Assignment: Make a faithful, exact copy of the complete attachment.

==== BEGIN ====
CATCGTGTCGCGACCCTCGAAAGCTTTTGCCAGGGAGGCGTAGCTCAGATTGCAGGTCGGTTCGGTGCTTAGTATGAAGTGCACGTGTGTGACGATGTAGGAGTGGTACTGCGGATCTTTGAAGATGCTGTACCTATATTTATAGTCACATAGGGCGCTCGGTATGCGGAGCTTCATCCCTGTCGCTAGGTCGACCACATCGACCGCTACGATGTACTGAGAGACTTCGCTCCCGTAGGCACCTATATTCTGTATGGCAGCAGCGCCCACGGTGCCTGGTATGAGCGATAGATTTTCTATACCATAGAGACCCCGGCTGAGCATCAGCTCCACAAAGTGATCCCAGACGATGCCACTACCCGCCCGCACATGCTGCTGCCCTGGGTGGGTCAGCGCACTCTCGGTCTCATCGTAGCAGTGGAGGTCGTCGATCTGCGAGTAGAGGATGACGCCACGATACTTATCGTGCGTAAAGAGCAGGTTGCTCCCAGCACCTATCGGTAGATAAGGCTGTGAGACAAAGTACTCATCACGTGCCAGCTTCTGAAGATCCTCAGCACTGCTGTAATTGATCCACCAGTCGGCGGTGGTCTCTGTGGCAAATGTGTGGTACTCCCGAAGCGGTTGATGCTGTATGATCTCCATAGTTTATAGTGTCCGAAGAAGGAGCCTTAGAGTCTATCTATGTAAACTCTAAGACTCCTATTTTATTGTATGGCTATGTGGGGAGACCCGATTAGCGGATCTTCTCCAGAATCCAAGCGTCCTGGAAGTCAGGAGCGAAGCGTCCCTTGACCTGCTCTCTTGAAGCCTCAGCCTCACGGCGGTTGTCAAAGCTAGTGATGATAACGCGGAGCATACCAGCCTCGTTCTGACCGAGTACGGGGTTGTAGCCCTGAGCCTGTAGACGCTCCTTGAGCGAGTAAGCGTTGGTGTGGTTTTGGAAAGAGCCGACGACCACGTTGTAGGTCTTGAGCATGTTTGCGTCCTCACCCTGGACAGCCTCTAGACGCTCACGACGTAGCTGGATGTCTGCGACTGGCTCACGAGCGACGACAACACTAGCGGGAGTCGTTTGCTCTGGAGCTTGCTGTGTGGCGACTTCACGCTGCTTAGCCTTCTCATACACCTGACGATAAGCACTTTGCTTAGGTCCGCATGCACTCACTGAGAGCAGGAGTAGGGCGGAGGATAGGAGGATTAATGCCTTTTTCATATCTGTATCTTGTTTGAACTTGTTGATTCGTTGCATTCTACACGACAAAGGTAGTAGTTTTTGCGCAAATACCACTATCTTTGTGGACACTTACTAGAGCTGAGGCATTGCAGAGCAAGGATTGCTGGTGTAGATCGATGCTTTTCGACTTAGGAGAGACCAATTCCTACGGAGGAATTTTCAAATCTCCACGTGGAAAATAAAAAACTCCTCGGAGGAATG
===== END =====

CATCGTGTCGCGACCCTCGAAAGCTTTTGCCAGGGAGGCGTAGCTCAGATTGCAGGTCGGTTCGGTGCTTAGTATGAAGTGCACGTGTGTGACGATGTAGGAGTGGTACTGCGGATCTTTGAAGATGCTGTACCTATATTTATAGTCACATAGGGCGCTCGGTATGCGGAGCTTCATCCCTGTCGCTAGGTCGACCACATCGACCGCTACGATGTACTGAGAGACTTCGCTCCCGTAGGCACCTATATTCTGTATGGCAGCAGCGCCCACGGTGCCTGGTATGAGCGATAGATTTTCTATACCATAGAGACCCCGGCTGAGCATCAGCTCCACAAAGTGATCCCAGACGATGCCACTACCCGCCCGCACATGCTGCTGCCCTGGGTGGGTCAGCGCACTCTCGGTCTCATCGTAGCAGTGGAGGTCGTCGATCTGCGAGTAGAGGATGACGCCACGATACTTATCGTGCGTAAAGAGCAGGTTGCTCCCAGCACCTATCGGTAGATAAGGCTGTGAGACAAAGTACTCATCACGTGCCAGCTTCTGAAGATCCTCAGCACTGCTGTAATTGATCCACCAGTCGGCGGTGGTCTCTGTGGCAAATGTGTGGTACTCCCGAAGCGGTTGATGCTGTATGATCTCCATAGTTTATAGTGTCCGAAGAAGGAGCCTTAGAGTCTATCTATGTAAACTCTAAGACTCCTATTTTATTGTATGGCTATGTGGGGAGACCCGATTAGCGGATCTTCTCCAGAATCCAAGCGTCCTGGAAGTCAGGAGCGAAGCGTCCCTTGACCTGCTCTCTTGAAGCCTCAGCCTCACGGCGGTTGTCAAAGCTAGTGATGATAACGCGGAGCATACCAGCCTCGTTCTGACCGAGTACGGGGTTGTAGCCCTGAGCCTGTAGACGCTCCTTGAGCGAGTAAGCGTTGGTGTGGTTTTGGAAAGAGCCGACGACCACGTTGTAGGTCTTGAGCATGTTTGCGTCCTCACCCTGGACAGCCTCTAGACGCTCACGACGTAGCTGGATGTCTGCGACTGGCTCACGAGCGACGACAACACTAGCGGGAGTCGTTTGCTCTGGAGCTTGCTGTGTGGCGACTTCACGCTGCTTAGCCTTCTCATACACCTGACGATAAGCACTTTGCTTAGGTCCGCATGCACTCACTGAGAGCAGGAGTAGGGCGGAGGATAGGAGGATTAATGCCTTTTTCATATCTGTATCTTGTTTGAACTTGTTGATTCGTTGCATTCTACACGACAAAGGTAGTAGTTTTTGCGCAAATACCACTATCTTTGTGGACACTTACTAGAGCTGAGGCATTGCAGAGCAAGGATTGCTGGTGTAGATCGATGCTTTTCGACTTAGGAGAGACCAATTCCTACGGAGGAATTTTCAAATCTCCACGTGGAAAATAAAAAACTCCTCGGAGGAATG